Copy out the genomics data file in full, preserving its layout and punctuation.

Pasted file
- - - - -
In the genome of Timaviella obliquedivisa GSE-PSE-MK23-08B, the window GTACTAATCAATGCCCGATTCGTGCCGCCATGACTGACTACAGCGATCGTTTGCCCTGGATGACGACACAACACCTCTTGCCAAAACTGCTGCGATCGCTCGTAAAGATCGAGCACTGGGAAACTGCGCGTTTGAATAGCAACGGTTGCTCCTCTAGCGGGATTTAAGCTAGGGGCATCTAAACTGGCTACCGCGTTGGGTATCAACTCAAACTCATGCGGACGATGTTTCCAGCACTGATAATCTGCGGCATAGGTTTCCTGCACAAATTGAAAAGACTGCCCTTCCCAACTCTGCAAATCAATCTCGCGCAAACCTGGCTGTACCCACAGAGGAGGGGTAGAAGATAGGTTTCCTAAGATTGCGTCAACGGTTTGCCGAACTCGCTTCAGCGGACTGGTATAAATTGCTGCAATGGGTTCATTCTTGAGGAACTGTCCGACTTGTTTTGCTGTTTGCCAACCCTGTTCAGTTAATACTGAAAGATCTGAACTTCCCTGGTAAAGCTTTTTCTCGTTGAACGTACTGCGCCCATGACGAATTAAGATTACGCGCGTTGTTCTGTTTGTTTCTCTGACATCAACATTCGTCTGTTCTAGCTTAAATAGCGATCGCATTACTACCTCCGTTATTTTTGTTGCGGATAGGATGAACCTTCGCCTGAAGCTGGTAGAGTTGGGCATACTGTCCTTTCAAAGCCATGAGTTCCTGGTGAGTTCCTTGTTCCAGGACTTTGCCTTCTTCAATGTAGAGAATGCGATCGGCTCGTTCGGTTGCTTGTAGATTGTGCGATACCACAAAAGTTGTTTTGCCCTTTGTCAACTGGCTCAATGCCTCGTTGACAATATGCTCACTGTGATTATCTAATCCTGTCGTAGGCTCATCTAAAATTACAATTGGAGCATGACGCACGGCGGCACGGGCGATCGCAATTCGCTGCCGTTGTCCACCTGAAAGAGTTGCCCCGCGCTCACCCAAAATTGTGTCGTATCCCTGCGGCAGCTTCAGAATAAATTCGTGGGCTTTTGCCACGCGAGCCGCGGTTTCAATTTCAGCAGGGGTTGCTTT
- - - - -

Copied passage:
In the genome of Timaviella obliquedivisa GSE-PSE-MK23-08B, the window GTACTAATCAATGCCCGATTCGTGCCGCCATGACTGACTACAGCGATCGTTTGCCCTGGATGACGACACAACACCTCTTGCCAAAACTGCTGCGATCGCTCGTAAAGATCGAGCACTGGGAAACTGCGCGTTTGAATAGCAACGGTTGCTCCTCTAGCGGGATTTAAGCTAGGGGCATCTAAACTGGCTACCGCGTTGGGTATCAACTCAAACTCATGCGGACGATGTTTCCAGCACTGATAATCTGCGGCATAGGTTTCCTGCACAAATTGAAAAGACTGCCCTTCCCAACTCTGCAAATCAATCTCGCGCAAACCTGGCTGTACCCACAGAGGAGGGGTAGAAGATAGGTTTCCTAAGATTGCGTCAACGGTTTGCCGAACTCGCTTCAGCGGACTGGTATAAATTGCTGCAATGGGTTCATTCTTGAGGAACTGTCCGACTTGTTTTGCTGTTTGCCAACCCTGTTCAGTTAATACTGAAAGATCTGAACTTCCCTGGTAAAGCTTTTTCTCGTTGAACGTACTGCGCCCATGACGAATTAAGATTACGCGCGTTGTTCTGTTTGTTTCTCTGACATCAACATTCGTCTGTTCTAGCTTAAATAGCGATCGCATTACTACCTCCGTTATTTTTGTTGCGGATAGGATGAACCTTCGCCTGAAGCTGGTAGAGTTGGGCATACTGTCCTTTCAAAGCCATGAGTTCCTGGTGAGTTCCTTGTTCCAGGACTTTGCCTTCTTCAATGTAGAGAATGCGATCGGCTCGTTCGGTTGCTTGTAGATTGTGCGATACCACAAAAGTTGTTTTGCCCTTTGTCAACTGGCTCAATGCCTCGTTGACAATATGCTCACTGTGATTATCTAATCCTGTCGTAGGCTCATCTAAAATTACAATTGGAGCATGACGCACGGCGGCACGGGCGATCGCAATTCGCTGCCGTTGTCCACCTGAAAGAGTTGCCCCGCGCTCACCCAAAATTGTGTCGTATCCCTGCGGCAGCTTCAGAATAAATTCGTGGGCTTTTGCCACGCGAGCCGCGGTTTCAATTTCAGCAGGGGTTGCTTT